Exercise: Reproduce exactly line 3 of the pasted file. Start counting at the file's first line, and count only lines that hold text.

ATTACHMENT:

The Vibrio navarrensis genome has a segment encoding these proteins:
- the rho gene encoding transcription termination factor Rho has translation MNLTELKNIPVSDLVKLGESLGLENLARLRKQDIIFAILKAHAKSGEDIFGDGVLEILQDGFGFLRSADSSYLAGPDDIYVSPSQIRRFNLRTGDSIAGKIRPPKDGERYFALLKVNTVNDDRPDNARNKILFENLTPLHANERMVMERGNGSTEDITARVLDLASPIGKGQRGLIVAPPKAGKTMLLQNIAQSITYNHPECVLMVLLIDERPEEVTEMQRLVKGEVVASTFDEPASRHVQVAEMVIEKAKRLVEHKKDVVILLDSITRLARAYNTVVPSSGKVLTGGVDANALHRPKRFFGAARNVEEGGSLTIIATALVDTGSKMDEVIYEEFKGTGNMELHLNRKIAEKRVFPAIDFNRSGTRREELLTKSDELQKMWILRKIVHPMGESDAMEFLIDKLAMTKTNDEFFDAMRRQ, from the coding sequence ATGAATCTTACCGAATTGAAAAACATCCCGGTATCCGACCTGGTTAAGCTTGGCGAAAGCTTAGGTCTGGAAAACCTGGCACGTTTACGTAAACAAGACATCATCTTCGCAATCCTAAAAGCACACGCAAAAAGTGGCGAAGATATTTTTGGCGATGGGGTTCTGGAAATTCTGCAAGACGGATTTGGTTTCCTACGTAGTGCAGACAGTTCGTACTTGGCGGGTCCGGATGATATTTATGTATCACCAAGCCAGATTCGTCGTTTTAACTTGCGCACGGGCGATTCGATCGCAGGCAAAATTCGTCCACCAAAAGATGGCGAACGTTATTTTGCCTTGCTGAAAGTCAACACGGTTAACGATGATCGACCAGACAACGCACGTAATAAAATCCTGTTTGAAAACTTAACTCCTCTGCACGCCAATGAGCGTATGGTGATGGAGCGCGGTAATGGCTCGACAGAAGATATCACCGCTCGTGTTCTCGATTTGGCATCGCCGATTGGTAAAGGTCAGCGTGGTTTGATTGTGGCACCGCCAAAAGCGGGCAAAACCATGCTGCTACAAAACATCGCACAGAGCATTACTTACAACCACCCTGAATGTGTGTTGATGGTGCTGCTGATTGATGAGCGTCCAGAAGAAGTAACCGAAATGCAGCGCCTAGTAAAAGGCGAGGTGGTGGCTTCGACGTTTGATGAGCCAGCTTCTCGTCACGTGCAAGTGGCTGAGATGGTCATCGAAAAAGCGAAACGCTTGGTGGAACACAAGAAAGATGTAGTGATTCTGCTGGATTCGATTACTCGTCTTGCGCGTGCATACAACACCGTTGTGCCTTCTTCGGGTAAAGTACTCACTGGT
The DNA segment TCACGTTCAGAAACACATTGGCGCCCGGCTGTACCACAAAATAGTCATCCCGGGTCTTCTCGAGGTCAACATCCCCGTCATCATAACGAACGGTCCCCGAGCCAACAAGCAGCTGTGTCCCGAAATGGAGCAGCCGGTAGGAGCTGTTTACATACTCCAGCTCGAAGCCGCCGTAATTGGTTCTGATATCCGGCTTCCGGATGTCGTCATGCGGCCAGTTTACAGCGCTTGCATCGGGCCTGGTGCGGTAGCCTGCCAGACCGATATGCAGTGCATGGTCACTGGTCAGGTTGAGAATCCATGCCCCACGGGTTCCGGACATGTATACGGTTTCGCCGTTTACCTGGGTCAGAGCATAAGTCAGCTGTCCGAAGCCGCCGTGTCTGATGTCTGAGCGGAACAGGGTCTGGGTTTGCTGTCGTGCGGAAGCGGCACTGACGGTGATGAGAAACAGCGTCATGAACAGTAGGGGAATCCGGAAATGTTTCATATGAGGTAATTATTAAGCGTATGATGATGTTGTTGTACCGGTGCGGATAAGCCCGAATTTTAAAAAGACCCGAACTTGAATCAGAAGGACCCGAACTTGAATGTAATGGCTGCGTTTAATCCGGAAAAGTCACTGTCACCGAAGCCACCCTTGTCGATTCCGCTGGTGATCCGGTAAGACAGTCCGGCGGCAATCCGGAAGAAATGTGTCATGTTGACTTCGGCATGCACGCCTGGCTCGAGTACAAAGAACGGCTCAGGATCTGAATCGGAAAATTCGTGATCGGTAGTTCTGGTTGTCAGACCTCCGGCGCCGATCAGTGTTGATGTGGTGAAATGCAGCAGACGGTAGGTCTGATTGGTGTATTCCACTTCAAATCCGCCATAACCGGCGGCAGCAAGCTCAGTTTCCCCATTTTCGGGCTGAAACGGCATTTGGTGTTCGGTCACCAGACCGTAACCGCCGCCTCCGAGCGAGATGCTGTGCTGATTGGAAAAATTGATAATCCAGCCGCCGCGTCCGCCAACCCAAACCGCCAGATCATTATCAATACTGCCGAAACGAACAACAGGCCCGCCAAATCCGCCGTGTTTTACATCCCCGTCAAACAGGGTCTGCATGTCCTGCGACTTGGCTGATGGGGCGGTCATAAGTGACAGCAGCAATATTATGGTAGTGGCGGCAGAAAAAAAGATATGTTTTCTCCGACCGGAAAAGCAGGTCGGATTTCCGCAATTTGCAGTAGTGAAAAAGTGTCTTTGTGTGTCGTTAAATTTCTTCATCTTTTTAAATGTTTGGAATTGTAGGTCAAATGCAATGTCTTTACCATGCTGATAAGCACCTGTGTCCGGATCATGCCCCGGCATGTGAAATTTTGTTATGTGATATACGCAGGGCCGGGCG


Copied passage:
The DNA segment TCACGTTCAGAAACACATTGGCGCCCGGCTGTACCACAAAATAGTCATCCCGGGTCTTCTCGAGGTCAACATCCCCGTCATCATAACGAACGGTCCCCGAGCCAACAAGCAGCTGTGTCCCGAAATGGAGCAGCCGGTAGGAGCTGTTTACATACTCCAGCTCGAAGCCGCCGTAATTGGTTCTGATATCCGGCTTCCGGATGTCGTCATGCGGCCAGTTTACAGCGCTTGCATCGGGCCTGGTGCGGTAGCCTGCCAGACCGATATGCAGTGCATGGTCACTGGTCAGGTTGAGAATCCATGCCCCACGGGTTCCGGACATGTATACGGTTTCGCCGTTTACCTGGGTCAGAGCATAAGTCAGCTGTCCGAAGCCGCCGTGTCTGATGTCTGAGCGGAACAGGGTCTGGGTTTGCTGTCGTGCGGAAGCGGCACTGACGGTGATGAGAAACAGCGTCATGAACAGTAGGGGAATCCGGAAATGTTTCATATGAGGTAATTATTAAGCGTATGATGATGTTGTTGTACCGGTGCGGATAAGCCCGAATTTTAAAAAGACCCGAACTTGAATCAGAAGGACCCGAACTTGAATGTAATGGCTGCGTTTAATCCGGAAAAGTCACTGTCACCGAAGCCACCCTTGTCGATTCCGCTGGTGATCCGGTAAGACAGTCCGGCGGCAATCCGGAAGAAATGTGTCATGTTGACTTCGGCATGCACGCCTGGCTCGAGTACAAAGAACGGCTCAGGATCTGAATCGGAAAATTCGTGATCGGTAGTTCTGGTTGTCAGACCTCCGGCGCCGATCAGTGTTGATGTGGTGAAATGCAGCAGACGGTAGGTCTGATTGGTGTATTCCACTTCAAATCCGCCATAACCGGCGGCAGCAAGCTCAGTTTCCCCATTTTCGGGCTGAAACGGCATTTGGTGTTCGGTCACCAGACCGTAACCGCCGCCTCCGAGCGAGATGCTGTGCTGATTGGAAAAATTGATAATCCAGCCGCCGCGTCCGCCAACCCAAACCGCCAGATCATTATCAATACTGCCGAAACGAACAACAGGCCCGCCAAATCCGCCGTGTTTTACATCCCCGTCAAACAGGGTCTGCATGTCCTGCGACTTGGCTGATGGGGCGGTCATAAGTGACAGCAGCAATATTATGGTAGTGGCGGCAGAAAAAAAGATATGTTTTCTCCGACCGGAAAAGCAGGTCGGATTTCCGCAATTTGCAGTAGTGAAAAAGTGTCTTTGTGTGTCGTTAAATTTCTTCATCTTTTTAAATGTTTGGAATTGTAGGTCAAATGCAATGTCTTTACCATGCTGATAAGCACCTGTGTCCGGATCATGCCCCGGCATGTGAAATTTTGTTATGTGATATACGCAGGGCCGGGCG